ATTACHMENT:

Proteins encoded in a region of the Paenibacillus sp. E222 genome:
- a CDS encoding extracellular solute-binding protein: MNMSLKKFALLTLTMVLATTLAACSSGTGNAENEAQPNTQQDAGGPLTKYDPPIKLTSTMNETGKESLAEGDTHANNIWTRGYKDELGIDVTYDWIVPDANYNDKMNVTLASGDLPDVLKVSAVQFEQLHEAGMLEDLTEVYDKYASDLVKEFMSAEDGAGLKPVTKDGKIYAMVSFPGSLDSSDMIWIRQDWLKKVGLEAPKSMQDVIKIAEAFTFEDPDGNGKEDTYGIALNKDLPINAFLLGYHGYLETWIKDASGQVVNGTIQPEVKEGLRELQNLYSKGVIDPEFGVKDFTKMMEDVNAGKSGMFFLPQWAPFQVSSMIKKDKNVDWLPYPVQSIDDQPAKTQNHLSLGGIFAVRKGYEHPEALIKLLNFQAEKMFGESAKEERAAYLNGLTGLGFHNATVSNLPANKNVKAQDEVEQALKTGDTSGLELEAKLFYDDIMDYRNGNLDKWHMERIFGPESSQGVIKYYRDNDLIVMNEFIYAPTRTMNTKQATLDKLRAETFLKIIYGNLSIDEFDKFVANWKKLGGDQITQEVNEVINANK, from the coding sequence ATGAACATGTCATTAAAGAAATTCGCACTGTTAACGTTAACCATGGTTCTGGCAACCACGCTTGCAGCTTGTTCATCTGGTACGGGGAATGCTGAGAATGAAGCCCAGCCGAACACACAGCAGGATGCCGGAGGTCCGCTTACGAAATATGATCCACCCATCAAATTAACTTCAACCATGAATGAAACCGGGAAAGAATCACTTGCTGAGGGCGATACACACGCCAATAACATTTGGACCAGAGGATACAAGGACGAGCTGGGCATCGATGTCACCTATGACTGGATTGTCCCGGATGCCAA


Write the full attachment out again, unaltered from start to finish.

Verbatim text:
Proteins encoded in a region of the Paenibacillus sp. E222 genome:
- a CDS encoding extracellular solute-binding protein: MNMSLKKFALLTLTMVLATTLAACSSGTGNAENEAQPNTQQDAGGPLTKYDPPIKLTSTMNETGKESLAEGDTHANNIWTRGYKDELGIDVTYDWIVPDANYNDKMNVTLASGDLPDVLKVSAVQFEQLHEAGMLEDLTEVYDKYASDLVKEFMSAEDGAGLKPVTKDGKIYAMVSFPGSLDSSDMIWIRQDWLKKVGLEAPKSMQDVIKIAEAFTFEDPDGNGKEDTYGIALNKDLPINAFLLGYHGYLETWIKDASGQVVNGTIQPEVKEGLRELQNLYSKGVIDPEFGVKDFTKMMEDVNAGKSGMFFLPQWAPFQVSSMIKKDKNVDWLPYPVQSIDDQPAKTQNHLSLGGIFAVRKGYEHPEALIKLLNFQAEKMFGESAKEERAAYLNGLTGLGFHNATVSNLPANKNVKAQDEVEQALKTGDTSGLELEAKLFYDDIMDYRNGNLDKWHMERIFGPESSQGVIKYYRDNDLIVMNEFIYAPTRTMNTKQATLDKLRAETFLKIIYGNLSIDEFDKFVANWKKLGGDQITQEVNEVINANK, from the coding sequence ATGAACATGTCATTAAAGAAATTCGCACTGTTAACGTTAACCATGGTTCTGGCAACCACGCTTGCAGCTTGTTCATCTGGTACGGGGAATGCTGAGAATGAAGCCCAGCCGAACACACAGCAGGATGCCGGAGGTCCGCTTACGAAATATGATCCACCCATCAAATTAACTTCAACCATGAATGAAACCGGGAAAGAATCACTTGCTGAGGGCGATACACACGCCAATAACATTTGGACCAGAGGATACAAGGACGAGCTGGGCATCGATGTCACCTATGACTGGATTGTCCCGGATGCCAA